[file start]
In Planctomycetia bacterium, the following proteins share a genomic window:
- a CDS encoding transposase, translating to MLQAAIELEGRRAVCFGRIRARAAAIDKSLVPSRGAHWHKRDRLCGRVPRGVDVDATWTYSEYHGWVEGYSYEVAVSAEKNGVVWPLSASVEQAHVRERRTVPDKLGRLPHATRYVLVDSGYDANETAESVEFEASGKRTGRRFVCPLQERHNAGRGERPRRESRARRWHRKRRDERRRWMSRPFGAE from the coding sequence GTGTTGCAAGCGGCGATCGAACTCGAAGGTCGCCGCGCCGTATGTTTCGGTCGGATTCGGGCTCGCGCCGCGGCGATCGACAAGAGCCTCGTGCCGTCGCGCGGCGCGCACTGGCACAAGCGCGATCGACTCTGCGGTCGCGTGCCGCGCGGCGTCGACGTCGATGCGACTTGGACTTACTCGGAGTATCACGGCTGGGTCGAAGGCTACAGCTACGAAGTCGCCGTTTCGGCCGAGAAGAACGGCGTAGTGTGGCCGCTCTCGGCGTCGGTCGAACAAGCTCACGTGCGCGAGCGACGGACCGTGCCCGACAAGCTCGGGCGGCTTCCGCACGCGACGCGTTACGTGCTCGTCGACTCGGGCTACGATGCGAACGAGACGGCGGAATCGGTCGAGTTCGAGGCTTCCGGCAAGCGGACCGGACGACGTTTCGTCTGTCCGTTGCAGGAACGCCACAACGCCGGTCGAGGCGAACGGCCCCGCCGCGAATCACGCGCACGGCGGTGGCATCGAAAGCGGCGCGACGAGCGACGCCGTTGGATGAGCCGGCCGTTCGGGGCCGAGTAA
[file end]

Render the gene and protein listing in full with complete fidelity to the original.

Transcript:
In Planctomycetia bacterium, the following proteins share a genomic window:
- a CDS encoding transposase, translating to MLQAAIELEGRRAVCFGRIRARAAAIDKSLVPSRGAHWHKRDRLCGRVPRGVDVDATWTYSEYHGWVEGYSYEVAVSAEKNGVVWPLSASVEQAHVRERRTVPDKLGRLPHATRYVLVDSGYDANETAESVEFEASGKRTGRRFVCPLQERHNAGRGERPRRESRARRWHRKRRDERRRWMSRPFGAE from the coding sequence GTGTTGCAAGCGGCGATCGAACTCGAAGGTCGCCGCGCCGTATGTTTCGGTCGGATTCGGGCTCGCGCCGCGGCGATCGACAAGAGCCTCGTGCCGTCGCGCGGCGCGCACTGGCACAAGCGCGATCGACTCTGCGGTCGCGTGCCGCGCGGCGTCGACGTCGATGCGACTTGGACTTACTCGGAGTATCACGGCTGGGTCGAAGGCTACAGCTACGAAGTCGCCGTTTCGGCCGAGAAGAACGGCGTAGTGTGGCCGCTCTCGGCGTCGGTCGAACAAGCTCACGTGCGCGAGCGACGGACCGTGCCCGACAAGCTCGGGCGGCTTCCGCACGCGACGCGTTACGTGCTCGTCGACTCGGGCTACGATGCGAACGAGACGGCGGAATCGGTCGAGTTCGAGGCTTCCGGCAAGCGGACCGGACGACGTTTCGTCTGTCCGTTGCAGGAACGCCACAACGCCGGTCGAGGCGAACGGCCCCGCCGCGAATCACGCGCACGGCGGTGGCATCGAAAGCGGCGCGACGAGCGACGCCGTTGGATGAGCCGGCCGTTCGGGGCCGAGTAA